Govt for more jail term to check wildlife crime
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Last Updated: Thursday, June 24, 2010, 18:51
New Delhi: Enhanced penalty to the tune of Rs five lakh along with a minimum jail term of five years, and empowering enforcement officials are some of the key features of a proposed Bill by the Centre to check rampant wildlife crime in the country.

With the present Wild Life (Protection) Act, 1972 failing to curb wildlife smuggling, the proposed amendments in the draft bill prepared by the Environment Ministry also seek to increase the efficiency of the prosecution process to ensure higher conviction rate.

It also bans trade in peacock tail feathers and articles made from them, a key demand of conservationists for preventing poaching of the national bird.

"The aim is to give the law more teeth as well meet the changing requirements with criminals becoming more organised and posing constant challenge to the enforcement agencies," a senior official from the ministry said.

As per draft Bill, The Wild Life (Protection) Amendment Bill, 2010, those found guilty of offences related to animals listed in Schedule I or part II of Schedule II will be sentenced to a jail term between five to seven years with a fine of Rs five lakh against present fine of Rs 10,000.

The prison term and fine will increase simultaneously in case of a second or subsequent offence.

To ensure higher conviction rate, the proposed legislation empowers the judge or magistrate to allow detention of the accused, in custody of the forest department, for a period of upto seven days to facilitate investigation into the case.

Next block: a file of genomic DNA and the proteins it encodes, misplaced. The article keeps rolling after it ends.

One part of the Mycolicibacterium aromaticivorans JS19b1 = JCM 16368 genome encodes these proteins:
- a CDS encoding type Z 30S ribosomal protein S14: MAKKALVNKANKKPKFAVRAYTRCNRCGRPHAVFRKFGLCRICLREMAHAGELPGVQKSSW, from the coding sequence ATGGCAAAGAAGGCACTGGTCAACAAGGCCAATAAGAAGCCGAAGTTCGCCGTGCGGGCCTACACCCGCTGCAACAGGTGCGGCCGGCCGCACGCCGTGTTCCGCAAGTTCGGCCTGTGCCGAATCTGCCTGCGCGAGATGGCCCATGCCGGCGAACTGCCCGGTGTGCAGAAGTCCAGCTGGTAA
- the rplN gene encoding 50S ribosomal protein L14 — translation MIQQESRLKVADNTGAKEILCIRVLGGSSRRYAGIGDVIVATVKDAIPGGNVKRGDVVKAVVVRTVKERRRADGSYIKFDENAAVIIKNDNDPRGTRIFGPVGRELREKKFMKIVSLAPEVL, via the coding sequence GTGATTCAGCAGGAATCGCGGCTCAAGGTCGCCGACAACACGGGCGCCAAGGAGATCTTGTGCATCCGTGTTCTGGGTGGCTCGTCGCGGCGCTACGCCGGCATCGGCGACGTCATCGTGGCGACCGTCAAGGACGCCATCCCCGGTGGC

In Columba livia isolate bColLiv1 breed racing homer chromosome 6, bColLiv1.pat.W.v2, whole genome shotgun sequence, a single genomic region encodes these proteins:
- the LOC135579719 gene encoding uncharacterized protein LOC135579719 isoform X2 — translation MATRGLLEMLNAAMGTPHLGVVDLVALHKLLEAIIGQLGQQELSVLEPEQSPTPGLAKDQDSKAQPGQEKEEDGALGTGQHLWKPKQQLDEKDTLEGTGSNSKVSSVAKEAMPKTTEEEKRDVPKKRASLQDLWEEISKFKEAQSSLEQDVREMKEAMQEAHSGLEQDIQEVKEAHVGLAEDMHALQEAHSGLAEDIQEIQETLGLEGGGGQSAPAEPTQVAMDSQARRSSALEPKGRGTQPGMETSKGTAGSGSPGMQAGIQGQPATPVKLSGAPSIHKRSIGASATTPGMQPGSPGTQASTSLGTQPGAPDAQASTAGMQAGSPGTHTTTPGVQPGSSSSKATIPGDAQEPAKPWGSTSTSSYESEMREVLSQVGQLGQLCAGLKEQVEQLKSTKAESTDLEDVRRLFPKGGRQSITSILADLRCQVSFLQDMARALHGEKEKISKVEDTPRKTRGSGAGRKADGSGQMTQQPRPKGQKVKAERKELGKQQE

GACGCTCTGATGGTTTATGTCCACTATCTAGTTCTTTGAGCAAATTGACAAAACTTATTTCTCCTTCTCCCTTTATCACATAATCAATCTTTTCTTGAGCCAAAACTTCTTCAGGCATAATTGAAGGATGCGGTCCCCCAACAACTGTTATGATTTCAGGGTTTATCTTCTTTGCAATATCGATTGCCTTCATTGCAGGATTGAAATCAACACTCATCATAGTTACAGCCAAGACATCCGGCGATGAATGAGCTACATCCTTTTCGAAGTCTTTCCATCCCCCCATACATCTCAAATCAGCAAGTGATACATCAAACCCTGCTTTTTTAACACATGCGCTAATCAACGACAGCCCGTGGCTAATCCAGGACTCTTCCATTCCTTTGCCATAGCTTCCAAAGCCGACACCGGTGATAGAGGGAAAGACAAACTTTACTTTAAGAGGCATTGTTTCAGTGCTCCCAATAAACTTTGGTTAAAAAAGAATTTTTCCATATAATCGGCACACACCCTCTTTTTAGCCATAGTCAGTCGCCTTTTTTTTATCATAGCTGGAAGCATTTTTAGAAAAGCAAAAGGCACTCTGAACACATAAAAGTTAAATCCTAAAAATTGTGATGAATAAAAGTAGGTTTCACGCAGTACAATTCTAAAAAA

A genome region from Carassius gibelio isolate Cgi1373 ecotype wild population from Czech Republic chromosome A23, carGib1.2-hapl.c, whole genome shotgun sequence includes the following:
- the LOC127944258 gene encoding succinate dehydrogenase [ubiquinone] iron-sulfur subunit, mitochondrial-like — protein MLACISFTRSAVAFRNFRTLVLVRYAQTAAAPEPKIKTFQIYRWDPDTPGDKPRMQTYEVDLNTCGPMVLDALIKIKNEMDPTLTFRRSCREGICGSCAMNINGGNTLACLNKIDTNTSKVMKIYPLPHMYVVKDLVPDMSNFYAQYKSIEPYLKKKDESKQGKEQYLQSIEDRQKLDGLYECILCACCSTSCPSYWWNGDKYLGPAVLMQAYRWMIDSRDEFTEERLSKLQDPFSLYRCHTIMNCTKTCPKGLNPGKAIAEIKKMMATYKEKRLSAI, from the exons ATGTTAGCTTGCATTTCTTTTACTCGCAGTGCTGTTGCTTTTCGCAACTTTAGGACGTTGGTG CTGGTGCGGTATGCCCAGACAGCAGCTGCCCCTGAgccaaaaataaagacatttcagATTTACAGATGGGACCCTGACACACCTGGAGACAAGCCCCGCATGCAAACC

It is aimed at ensuring greater harmony with the provisions of Convention on the International Trade in Endangered Species of Wild Fauna and Flora (CITES) which regulate the international trade in endangered species of animals and plants.

With organised poachers conveniently using leg hold-traps to kill the endangered animals like tiger and leopard, the proposed bill bans the sale, manufacturing and use of the gadgets and regulates their possession as well.

"These specific traps are dangerous devices that can cause grave damage to even human beings, and are not regulated by any law at present. The use of these traps, in general, is already a violation of the Prevention of Cruelty (Capture of Animals) Rules, 1979," says a release by the ministry.

Aimed to be as progressive as it could be, the draft Wildlife Bill has several new features when compared to the existing legislation.

For instance, new Section 49M does not allow any person to possess, artificially cultivate, breed in captivity or trade in an exotic species or scheduled specimen.

Yet another new Section 49F in the Bill states that "an officer not below the rank of Additional Director General of Forests will be heading the Management Authority which would be responsible for issuance of permits for regulating the import, export and re-export of any scheduled specimen."

The draft also attempts to address the issue of wildlife research as well to promote independent scientific research and imposes obligations upon the Central Government to frame comprehensive rules and procedures governing the same.

The government has invited suggestions and comments from various stockholders on the draft Bill.


First Published: Thursday, June 24, 2010, 18:51

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